The long Jewish struggle to find a place of belonging

by Ann Beaglehole / 15 January, 2018
RelatedArticlesModule - Jews Belonging Simon Schama

Simon Schama: a passionate meditation on living together in a common homeland. Photo/Alamy

Comprehensive and personal, Simon Schama's history of the Jewish people is a rewarding read.

It was not quite what they had expected: no sign of olives and wines; no milk and honey. When the nine Jewish pioneers from Odessa reached their promised patch of land in Palestine in 1884, they found a mix of rock and swamp. Shivering in a wooden shack, they nursed blisters and swatted away insects. Their hands were raw from pulling up esparto grass and wild alfalfa, briar and nettle. The neighbouring villagers of Qatra looked on with bemused suspicion at these newcomers toiling over the land themselves. When the Jews built the first stone houses at Gedera, it was apparent they meant to stay.

In historian Simon Schama’s engrossing Belonging: The Story of the Jews 1492-1900, the second volume in his comprehensive cultural history, he shows why, and how, Jewish not-belonging elsewhere led them back to Palestine. It made no difference what Jews did over the ages, they were always treated as alien invaders of someone else’s land.

Despite a few efforts at Jewish emancipation in Europe during the 18th and 19th centuries, the safe havens were always provisional. Jews needed a place where they belonged – “a piece of earth where we can live like humans”, as an Austrian author commented.

Belonging spans the period from the Inquisition’s “snapping jaws” to the end of the 19th century. It brings to life the sights, smells and sounds of past Jewish communities in diverse locations. Especially in Europe, Jews were vilified for standing apart from society and successfully taking part in it. They were rarely free of the sense of helplessness at the hands of gentiles.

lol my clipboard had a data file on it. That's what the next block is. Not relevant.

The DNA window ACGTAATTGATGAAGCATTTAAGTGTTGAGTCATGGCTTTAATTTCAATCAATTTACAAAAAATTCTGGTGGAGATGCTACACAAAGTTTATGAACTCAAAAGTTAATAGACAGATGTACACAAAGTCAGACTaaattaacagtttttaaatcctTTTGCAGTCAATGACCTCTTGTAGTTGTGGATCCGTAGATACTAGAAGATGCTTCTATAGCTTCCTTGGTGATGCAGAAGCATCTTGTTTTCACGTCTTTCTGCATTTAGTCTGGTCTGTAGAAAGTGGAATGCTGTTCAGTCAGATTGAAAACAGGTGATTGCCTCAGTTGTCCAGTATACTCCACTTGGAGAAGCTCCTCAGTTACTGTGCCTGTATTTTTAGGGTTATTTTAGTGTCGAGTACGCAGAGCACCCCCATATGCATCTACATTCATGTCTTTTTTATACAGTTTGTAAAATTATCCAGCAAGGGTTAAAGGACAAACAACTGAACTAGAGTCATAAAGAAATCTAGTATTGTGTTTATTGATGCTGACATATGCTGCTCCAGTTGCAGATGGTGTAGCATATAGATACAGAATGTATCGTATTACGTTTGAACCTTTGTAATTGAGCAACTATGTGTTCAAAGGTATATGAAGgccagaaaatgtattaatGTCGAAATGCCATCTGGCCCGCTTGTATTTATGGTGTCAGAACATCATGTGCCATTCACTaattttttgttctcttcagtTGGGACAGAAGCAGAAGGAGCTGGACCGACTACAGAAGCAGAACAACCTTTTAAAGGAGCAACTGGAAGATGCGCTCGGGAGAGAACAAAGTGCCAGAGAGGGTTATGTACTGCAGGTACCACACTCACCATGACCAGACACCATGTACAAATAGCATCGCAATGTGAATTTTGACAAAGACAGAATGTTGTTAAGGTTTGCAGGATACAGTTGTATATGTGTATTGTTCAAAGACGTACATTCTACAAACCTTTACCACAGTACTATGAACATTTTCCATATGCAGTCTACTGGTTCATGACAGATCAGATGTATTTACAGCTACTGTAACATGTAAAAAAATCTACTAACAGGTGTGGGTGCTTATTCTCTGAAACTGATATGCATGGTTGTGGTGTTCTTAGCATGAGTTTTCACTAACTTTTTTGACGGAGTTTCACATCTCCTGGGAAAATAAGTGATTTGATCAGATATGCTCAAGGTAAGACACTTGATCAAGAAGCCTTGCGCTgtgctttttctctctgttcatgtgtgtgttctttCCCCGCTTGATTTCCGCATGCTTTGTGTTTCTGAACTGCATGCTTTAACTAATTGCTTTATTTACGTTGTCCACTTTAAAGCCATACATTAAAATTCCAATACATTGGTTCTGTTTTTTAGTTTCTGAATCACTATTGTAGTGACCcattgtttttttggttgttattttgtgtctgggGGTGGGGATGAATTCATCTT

Karl Marx, Benjamin Disraeli and Alfred Dreyfus. Photo/Getty Images

Karl Marx, Benjamin Disraeli and Alfred Dreyfus. Photo/Getty Images

Schama demolishes the myth of Jewish life in the Islamic world as one of neighbourly harmony, irremediably changed by the rise of Zionism and the creation of the State of Israel.

The book gives snapshots of the lives of ordinary and exceptional Jews, and of the non-Jewish heroes who stood up for tolerant humanism in desperate times. They include philosopher Baruch Spinoza, British Prime Minister Benjamin Disraeli, US Navy Commodore Uriah Levy, Karl Marx, and the Rothschilds.

Stories about Jewish food, comedy, synagogue music, literature, scholarship and strong-minded Jewish women abound. Snippets from Schama’s own family history pop up. If you read nothing else in this book, you should read the chapter about Jews in China. It is an inspiring account of the tolerance and humane behaviour extended to Jews and other religious minorities during the Ming dynasty of the 17th century.

The powerful last chapter begins with the disgraceful treatment of Alfred Dreyfus as a traitor in late-19th-century France. It ends with the visit of Theodor Herzl – founder of political Zionism – to Palestine in 1898, his hopes pinned on the German Kaiser to help bring about a Jewish homeland in Palestine.

At more than 700 pages, this is not a short book, but it rewards the reader right to the end. Belonging provides answers on matters such as why Jews were persecuted, and why they were often in demand even by the cultures that despised them. The book will help to improve understanding of the ongoing Middle East conflict.

Belonging is not simply a Jewish history, it’s also a passionate meditation on living together in a common homeland and getting on with each other despite our different religions and cultures. 

Belonging: The Story Of The Jews 1492-1900, by Simon Schama (Bodley Head, $40)

This article was first published in the December 8, 2017 issue of the New Zealand Listener.

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